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Published in Print: November 24, 1999, as News in Brief: A Washington Roundup

News in Brief: A Washington Roundup

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President Signs Bill On College Tuition

District of Columbia high school students will be able to attend colleges in Maryland and Virginia at in-state tuition rates, under legislation signed by President Clinton on Nov. 12.

The bipartisan plan would allow Washington students to apply for federal grants of up to $10,000 per year to use toward the regular cost of out-of-state tuition at public universities in Maryland and Virginia, and up to $2,500 for private colleges in the two states, which border the District of Columbia.

Students must request the grants within three years of their high school graduation, unless they first serve in the military or the Peace Corps.

"It will ensure that the most economically disadvantaged students in our nation's capital are going to have access to a wide variety of colleges," Rep. Constance A. Morella, R-Md., said during floor debate this month.

The plan would receive $17 million for the 2000-01 academic year under the terms of the District of Columbia appropriations bill.

The spending measure—which is separate from the tuition measure— had been passed by the House and the Senate, but was awaiting the president's signature late last week.

—Joetta L. Sack

Child-Care Funds Sought

The answer to cutting youth violence is to provide more after-school and educational child-care programs, according to a recent national poll of law-enforcement officials. In recent weeks, the members of Fight Crime: Invest in Kids, which conducted the poll, have written members of Congress asking for increased funding for such programs.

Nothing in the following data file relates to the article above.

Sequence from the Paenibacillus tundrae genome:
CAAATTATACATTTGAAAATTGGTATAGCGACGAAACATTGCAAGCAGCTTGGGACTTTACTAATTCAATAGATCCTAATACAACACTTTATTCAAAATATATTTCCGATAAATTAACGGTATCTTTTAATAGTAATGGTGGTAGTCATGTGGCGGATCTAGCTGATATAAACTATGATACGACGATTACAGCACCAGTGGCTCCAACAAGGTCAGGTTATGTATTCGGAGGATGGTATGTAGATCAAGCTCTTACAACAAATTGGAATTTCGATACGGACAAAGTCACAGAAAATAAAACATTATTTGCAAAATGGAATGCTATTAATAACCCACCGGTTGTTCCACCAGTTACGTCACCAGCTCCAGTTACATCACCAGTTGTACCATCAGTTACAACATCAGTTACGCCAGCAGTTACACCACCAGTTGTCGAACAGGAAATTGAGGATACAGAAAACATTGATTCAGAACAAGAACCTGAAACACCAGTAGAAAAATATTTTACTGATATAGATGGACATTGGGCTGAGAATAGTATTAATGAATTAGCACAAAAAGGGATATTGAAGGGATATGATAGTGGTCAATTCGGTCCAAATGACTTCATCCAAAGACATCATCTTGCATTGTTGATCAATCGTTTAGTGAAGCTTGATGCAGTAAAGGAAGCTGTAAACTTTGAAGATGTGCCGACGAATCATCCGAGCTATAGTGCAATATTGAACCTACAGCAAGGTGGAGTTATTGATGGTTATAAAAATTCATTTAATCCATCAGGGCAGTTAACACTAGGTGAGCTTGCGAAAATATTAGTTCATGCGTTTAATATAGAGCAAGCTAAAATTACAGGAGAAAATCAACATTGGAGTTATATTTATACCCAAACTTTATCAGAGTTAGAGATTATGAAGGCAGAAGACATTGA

In the poll, a majority of police chiefs who responded, 86 percent, said that expanding after-school and educational child-care programs would greatly reduce youth crime and violence.

An even higher proportion, 91 percent, said that if the United States did not spend more on after-school and educational child-care programs now, the nation would pay far more later in crime, welfare, and other costs.

The poll, conducted last month, surveyed 855 chiefs, from a sample including all 255 chiefs in cities with populations of more than 100,000 and a random sample of 600 chiefs serving smaller cities. The margin of error was 5 percentage points.

The Washington-based group is a national nonprofit anti-crime organization led by more than 500 police chiefs, sheriffs, police association presidents, prosecutors, and survivors of violent crime.

—Adrienne D. Coles

Vol. 19, Issue 13, Page 25

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